While tape analysis on the Seahawks’ 2021 draft class and newcomers will arrive throughout the offseason at Seahawk Maven, looking at the data also provides enlightening detail. Opening up the Sports Info Solutions Football Rookie Handbook 2021 highlights three analytically-speaking standouts from Seattle’s 2021 rookie class. Blending this data with initial tape observations leads to some interesting conclusions. Here is part two of a three-part miniseries.
CB Tre Brown
Compared to D'Wayne Eskridge, who featured in 11 of SIS’ top-10 categories, Seattle’s fourth-round selection Tre Brown was present in five.
Like part one, let’s start with total points, described by SIS as their" proprietary player value metric that uses an expected points framework and distributes the value gained or lost on a play to the players involved based on their impact on the play.”
It’s a more precise tool for evaluating individual player contributions than solely using expected points added. “Total points is more robust because it accounts for things that EPA does not—uncatchable passes, drops, air yards, YAC, offensive line play, etc.,” SIS research and design associate Bryce Rossler explained in February 2021. Brown, who turns 24 in September, cropped up in two total points categories that fit what the Seahawks were looking for.
- 1.0 coverage total points per game: press, tied eight among cornerbacks
- 2.3 coverage total points per game: wide, sixth among cornerbacks
Seattle wants its corners to be able to press and its biggest hole was on the outside. In the press category, only two corners above Brown were drafted after him: Deommodore Lenoir (placed third) in the fifth round and Rodarius Williams (placed fourth) in the sixth round. With the wide filter, one CB above Brown was taken after his pick: Shemar Jean-Charles (placed third) in the fifth round.
Brown’s college deployment and alignment also matched the Seahawks’ needs, too. He was playing on the outside and the Sooners asked him to mix in press alignment. Seattle took a rookie who can compete for an outside corner spot, hoping to emulate the success of D.J. Reed—who has longer arms but is of similar stature and approach.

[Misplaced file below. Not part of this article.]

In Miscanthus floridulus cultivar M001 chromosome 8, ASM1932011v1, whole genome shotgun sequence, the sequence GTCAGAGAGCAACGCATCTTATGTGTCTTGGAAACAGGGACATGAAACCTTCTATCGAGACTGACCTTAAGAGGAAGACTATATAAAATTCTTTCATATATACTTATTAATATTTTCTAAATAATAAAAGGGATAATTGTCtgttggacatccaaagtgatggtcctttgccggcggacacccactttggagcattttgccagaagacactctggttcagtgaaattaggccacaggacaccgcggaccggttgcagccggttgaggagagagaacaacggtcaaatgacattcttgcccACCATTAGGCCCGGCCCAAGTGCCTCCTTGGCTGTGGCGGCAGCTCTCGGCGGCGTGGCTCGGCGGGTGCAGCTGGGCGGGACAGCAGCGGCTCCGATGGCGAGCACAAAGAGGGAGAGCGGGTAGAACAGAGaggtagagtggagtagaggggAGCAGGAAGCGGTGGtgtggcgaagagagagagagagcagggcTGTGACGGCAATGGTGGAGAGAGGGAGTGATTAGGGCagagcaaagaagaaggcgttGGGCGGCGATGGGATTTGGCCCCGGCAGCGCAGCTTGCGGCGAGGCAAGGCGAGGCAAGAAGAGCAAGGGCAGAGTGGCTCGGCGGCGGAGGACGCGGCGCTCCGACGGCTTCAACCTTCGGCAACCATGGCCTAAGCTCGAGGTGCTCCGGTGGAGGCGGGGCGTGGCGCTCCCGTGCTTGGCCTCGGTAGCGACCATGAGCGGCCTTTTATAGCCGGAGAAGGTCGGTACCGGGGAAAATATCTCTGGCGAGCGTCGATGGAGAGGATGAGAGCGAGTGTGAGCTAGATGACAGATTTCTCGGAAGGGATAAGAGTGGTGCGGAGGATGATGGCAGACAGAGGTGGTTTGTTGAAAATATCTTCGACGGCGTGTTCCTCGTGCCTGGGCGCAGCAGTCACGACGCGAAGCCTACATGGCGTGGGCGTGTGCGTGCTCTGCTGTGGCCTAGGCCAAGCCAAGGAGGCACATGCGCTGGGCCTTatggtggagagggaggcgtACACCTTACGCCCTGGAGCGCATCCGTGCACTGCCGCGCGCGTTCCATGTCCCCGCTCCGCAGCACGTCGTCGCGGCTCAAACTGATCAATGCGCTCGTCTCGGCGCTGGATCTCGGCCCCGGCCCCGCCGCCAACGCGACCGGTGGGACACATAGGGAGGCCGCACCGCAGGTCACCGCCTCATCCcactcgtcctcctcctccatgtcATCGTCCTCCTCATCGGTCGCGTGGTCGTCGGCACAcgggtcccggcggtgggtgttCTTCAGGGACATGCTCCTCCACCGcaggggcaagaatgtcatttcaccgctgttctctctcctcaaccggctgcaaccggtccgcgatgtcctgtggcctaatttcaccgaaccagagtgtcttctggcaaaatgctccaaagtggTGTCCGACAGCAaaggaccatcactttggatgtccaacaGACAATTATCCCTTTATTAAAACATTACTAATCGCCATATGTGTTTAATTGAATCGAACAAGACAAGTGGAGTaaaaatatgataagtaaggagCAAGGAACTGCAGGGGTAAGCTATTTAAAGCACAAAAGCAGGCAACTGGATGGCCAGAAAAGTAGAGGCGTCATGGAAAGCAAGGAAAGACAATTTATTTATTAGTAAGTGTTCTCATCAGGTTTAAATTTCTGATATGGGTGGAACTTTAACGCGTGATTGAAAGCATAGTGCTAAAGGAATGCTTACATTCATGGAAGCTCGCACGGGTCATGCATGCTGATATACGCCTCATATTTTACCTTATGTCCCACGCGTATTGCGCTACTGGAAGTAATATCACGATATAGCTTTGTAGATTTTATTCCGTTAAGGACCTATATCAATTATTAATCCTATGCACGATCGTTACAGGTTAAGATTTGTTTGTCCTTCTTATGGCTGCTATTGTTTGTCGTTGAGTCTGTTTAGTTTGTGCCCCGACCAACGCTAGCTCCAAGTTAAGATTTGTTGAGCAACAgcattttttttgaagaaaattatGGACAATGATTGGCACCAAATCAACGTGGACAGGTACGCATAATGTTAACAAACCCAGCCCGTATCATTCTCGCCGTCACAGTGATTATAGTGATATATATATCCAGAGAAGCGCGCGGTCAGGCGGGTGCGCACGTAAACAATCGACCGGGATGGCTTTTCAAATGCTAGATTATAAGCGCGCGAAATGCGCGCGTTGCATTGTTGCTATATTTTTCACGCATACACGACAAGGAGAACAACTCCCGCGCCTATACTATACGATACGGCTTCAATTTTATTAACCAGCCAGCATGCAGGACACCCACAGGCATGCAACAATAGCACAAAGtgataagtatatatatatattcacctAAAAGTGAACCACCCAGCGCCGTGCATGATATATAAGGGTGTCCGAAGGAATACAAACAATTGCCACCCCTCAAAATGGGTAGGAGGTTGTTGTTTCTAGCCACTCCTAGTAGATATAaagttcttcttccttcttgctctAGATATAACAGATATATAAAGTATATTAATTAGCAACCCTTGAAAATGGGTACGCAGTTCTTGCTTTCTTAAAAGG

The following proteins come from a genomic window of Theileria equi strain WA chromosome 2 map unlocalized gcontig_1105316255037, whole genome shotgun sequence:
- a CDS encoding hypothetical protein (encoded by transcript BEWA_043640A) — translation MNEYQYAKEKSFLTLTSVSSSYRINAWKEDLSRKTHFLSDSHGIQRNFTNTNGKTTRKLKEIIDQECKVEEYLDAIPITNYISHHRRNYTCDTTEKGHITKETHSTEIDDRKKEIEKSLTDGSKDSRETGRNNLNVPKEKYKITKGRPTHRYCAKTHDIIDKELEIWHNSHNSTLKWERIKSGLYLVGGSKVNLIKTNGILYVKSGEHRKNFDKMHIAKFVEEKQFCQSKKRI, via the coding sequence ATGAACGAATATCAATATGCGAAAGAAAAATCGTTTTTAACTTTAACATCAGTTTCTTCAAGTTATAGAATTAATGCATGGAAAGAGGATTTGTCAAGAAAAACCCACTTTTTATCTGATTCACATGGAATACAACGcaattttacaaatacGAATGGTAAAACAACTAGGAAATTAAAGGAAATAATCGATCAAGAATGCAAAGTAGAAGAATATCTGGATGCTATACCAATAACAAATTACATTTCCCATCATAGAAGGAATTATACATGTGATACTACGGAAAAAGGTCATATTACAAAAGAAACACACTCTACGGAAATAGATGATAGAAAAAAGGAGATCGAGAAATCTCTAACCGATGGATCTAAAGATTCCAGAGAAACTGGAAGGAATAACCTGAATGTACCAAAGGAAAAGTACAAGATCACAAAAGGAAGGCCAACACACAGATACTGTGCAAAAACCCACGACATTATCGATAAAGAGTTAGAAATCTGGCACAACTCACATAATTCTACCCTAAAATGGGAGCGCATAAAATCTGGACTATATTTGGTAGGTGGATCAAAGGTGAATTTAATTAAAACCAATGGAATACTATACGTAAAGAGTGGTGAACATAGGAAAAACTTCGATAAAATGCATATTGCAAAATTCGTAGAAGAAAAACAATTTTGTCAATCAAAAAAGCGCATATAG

At Oklahoma, Brown was:
- In press 39 percent of the time, seventh among cornerbacks
- Lined up outside 85 percent of the time, tied second among cornerbacks
So, not only does Brown play more with an outside style, it’s where he’s spent the vast majority of his time in college. NFL players at 5-foot-10 and under often get regarded as slots purely based on height. With the 5-foot-9 Brown, his experience, testing numbers, and traits mean playing corner on the perimeter is his best shot in the pros—aside from his kick return potential.
Finally, Brown played well in zone coverage.
- 3.3 zone coverage yards per snap, eighth among cornerbacks
Obviously, the Seahawks sprinkle in cover 1 man defense as an alternative but, in 2020, they predominantly ran cover 3 with cover 2 zone as their change-up. SIS charted the Seahawks as running zone on 68 percent of their snaps, the third-highest rate in the NFL.
What isn’t highlighted in the SIS numbers is the amount of catch points Brown was present at but narrowly missed a pass breakup on. Rather than forcing an incompletion after being aggressive for the undercut, Brown would give up the catch. How he and his 30 3/8-inch arms overcome this challenge, in the even more athletic NFL, is the biggest question mark for Brown’s Seattle career.
Permission to use the Sports Info Solutions data was granted by the SIS vice president of football and research and Rookie Handbook editor Matt Manocherian on May 22, 2021. You can purchase “The SIS Football Rookie Handbook 2021” here. It’s a fantastic read full of data, articles, and NFL-level scouting reports. Follow SIS on Twitter here and Matt here.